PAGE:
Olsen: "The specification isn't designed to be perfect, but 80 to 90 per cent fit for purpose. Good enough. We build in flexibility. We prepare certain standards, and then the customer can add on."

On managing suppliers

Olsen: "We trust our suppliers. And they provide performance guarantees. If they don't deliver, they'll be out next time. Many buyers don't work this way. Say they want a crane. They make a crane committee. They bring in 10 guys making specifications. By the time they're done, the supplier can no longer take the operating risk. The documentation requirements have tripled. Costs and delivery times triple."

Martens: "Take the helideck for Smart 1. We're having it fabricated in Malaysia. Another company called us saying they have a better solution: lightweight, high-tech aluminium. Now, why do we need a lightweight helideck on an FPSO? We have all we need to hold up the weight. And we got a heli-deck for one-third the price."

On Aker FP's expanded role

Olsen: "[For Reliance] We're supplying all these components, christmas trees, controls, risers, infield flow lines, subsea manifold, delivery and installation along with installation of the FPSO. Previously oil companies took that risk. Now we're taking that risk. We're making a one-stop-shop."

Olsen: "We take the risk of not being paid before first oil almost. If [the FPSO] is there and subsea is delayed, it's our risk. Buy by having sufficient control, Aker Kvaerner Subsea as part of our system, we have more control. With this spirit of co-operation, one-stop shopping will make us attractive. It's a competitive edge."

On the oil majors

Olsen: "We're not going for the big oil majors. We leave that to our competitors. We say no to many oil majors. We stick to large independents. There is so much demand coming up in this area."

Olsen: "Increasingly, we're going to be pushing the oil companies. They will need to come to the contracting industry to find solutions, new conceptual ideas, rather than inventing things themselves, as they've done up to now. Contractors will get more important. As the lack of resources worsens, oil companies will focus on finding oil and building reserves. They'll leave it to contractors to own and operate. This will lead to new commercial structures."

On relationships

Martens: "It's important to work with people you know. You will always run into problems, and then it's good to know who's good at what. You work with people you trust."

Olsen: "And contractors can trust us. We're not undermining them with countless benchmarkings. We bring them in as part of the bidding team. If we win, they'll get the contract. It creates loyalty."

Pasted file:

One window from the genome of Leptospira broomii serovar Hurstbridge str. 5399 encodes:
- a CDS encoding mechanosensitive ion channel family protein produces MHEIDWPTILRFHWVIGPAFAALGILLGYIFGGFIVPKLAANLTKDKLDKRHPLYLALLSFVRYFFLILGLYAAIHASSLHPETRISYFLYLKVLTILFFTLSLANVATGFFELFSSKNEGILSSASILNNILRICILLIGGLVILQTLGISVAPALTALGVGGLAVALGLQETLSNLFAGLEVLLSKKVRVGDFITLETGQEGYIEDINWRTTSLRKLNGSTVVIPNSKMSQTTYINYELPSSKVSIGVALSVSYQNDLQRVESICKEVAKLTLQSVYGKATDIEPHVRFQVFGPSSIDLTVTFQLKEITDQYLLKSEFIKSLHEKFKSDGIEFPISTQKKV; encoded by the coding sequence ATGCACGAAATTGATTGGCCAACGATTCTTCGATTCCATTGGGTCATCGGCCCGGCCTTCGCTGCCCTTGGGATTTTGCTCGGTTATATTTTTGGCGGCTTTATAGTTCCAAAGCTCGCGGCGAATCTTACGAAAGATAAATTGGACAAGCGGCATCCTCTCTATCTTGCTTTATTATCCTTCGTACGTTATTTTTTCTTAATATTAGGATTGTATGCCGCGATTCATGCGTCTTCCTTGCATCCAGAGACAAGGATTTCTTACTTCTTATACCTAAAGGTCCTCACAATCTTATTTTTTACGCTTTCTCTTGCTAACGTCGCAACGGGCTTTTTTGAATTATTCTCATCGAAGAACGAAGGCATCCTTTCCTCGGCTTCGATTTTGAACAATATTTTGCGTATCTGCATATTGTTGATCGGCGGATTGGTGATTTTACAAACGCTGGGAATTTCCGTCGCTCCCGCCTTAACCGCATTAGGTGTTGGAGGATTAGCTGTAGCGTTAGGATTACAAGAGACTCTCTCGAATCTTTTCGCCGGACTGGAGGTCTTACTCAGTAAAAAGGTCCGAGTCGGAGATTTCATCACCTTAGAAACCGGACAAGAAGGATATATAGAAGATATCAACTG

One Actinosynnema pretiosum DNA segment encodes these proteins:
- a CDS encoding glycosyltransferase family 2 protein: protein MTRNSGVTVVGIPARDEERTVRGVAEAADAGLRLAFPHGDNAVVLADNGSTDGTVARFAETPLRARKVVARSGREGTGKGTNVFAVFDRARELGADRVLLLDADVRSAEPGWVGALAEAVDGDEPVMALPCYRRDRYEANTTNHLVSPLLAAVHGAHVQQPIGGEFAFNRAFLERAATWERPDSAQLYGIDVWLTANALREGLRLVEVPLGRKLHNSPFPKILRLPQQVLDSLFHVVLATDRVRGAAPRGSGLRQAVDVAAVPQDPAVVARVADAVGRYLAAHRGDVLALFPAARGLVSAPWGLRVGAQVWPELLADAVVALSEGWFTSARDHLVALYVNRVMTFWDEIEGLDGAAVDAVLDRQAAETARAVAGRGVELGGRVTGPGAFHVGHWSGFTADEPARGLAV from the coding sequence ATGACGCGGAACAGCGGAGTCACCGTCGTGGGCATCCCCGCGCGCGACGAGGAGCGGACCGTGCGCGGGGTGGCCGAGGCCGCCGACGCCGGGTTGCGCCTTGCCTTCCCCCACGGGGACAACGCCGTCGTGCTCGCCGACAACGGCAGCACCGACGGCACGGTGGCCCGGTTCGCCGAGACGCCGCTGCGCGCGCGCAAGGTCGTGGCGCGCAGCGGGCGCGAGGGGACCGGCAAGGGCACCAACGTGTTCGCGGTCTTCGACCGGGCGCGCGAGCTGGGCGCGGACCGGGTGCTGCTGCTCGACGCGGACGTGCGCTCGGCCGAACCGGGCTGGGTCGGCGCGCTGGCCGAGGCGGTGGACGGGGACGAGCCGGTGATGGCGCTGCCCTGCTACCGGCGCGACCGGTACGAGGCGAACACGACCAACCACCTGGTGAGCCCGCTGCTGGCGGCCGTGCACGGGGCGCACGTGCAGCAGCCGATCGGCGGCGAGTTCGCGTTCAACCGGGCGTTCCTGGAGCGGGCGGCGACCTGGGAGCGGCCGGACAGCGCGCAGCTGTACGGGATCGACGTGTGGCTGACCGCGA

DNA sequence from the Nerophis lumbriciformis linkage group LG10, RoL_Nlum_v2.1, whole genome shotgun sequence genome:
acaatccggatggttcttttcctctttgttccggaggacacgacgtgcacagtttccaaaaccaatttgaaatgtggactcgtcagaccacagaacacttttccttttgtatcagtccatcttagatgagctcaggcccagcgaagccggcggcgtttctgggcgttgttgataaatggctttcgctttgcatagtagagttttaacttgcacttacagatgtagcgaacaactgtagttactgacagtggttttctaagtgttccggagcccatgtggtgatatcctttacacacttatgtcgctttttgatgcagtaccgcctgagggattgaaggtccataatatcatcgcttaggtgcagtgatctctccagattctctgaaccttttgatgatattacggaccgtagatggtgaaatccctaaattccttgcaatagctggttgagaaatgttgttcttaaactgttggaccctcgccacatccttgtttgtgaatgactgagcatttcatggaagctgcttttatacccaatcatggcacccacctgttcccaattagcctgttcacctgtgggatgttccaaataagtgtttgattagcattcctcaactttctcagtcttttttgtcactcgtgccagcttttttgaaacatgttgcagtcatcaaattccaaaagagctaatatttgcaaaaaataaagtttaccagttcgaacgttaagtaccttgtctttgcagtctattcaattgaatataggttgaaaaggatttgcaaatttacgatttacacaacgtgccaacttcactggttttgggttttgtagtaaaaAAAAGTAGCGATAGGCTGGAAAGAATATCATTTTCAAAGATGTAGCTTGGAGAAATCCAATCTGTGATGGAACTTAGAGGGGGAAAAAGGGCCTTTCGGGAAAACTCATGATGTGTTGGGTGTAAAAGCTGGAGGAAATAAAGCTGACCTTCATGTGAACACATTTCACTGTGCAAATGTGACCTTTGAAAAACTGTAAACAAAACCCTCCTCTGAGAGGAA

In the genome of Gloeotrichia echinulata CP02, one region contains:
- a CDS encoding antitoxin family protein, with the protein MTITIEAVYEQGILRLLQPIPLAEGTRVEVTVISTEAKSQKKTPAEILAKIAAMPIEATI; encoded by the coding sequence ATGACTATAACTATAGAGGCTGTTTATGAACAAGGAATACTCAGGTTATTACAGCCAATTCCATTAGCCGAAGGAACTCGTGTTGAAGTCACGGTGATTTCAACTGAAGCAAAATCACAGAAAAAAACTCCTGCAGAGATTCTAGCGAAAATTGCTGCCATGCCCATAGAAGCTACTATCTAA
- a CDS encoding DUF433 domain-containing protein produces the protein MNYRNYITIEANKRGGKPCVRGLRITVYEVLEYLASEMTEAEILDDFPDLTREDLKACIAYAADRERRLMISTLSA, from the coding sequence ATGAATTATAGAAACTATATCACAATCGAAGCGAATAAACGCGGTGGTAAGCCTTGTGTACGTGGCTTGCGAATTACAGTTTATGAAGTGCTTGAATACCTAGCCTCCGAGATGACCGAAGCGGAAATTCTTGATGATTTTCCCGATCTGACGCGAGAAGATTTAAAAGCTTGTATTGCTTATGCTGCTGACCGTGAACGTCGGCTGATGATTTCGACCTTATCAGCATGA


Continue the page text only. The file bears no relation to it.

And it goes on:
Tørnkvist: "We've been around a long time and we haven't exploited the market when it was tough for yards and suppliers. We've worked with Jurong for many years. Let me tell you, not many companies could have gotten two slots with them last year. We did. We have behaved over the years. That's created strong ties."

On Kongsberg Maritime

Olsen: "I've always liked Kongsberg, even way back when I was with Tentech. You have so much in Kongsberg. I've always been impressed. When we were working on Petrojarl, we were the first to put the production turret inside the ship. In that starting phase, Kongsberg took part in the design of the turret."

Martens: "It's important with an international network. We've ordered many man-hours from Kongsberg during commissioning and start-up in Singapore. It's great that there is a strong local presence to cover this."

On the FPSO market

Olsen: "We believe benign areas will make the biggest contribution to new oil. And if you look at all the drilling programmes going on, it's here [middle tier projects of large independents on large fields] you're going to need new FPSOs. These guys are putting out 400 or 500,000 dollars a day to drill. They want their money back. The only way to do that is produce oil, and fast. We're just entering a long cycle of strong opportunities for FPSOs, as a result of drilling activities."

Olsen: "I don't think [the statistics for new FPSOs coming online next year] is feasible. It's a constraint in the market. We're doing well in this market. Some owners might have thought they'd want something else, but this is available. And they'll get it one year earlier, so they'll think twice."

Martens: "This is our offer. We have the FPSO, we have the slot at the yard, we have fabrication capacity, we have suppliers in place, so we can deliver with the shortest possible delivery time."

Smart specifications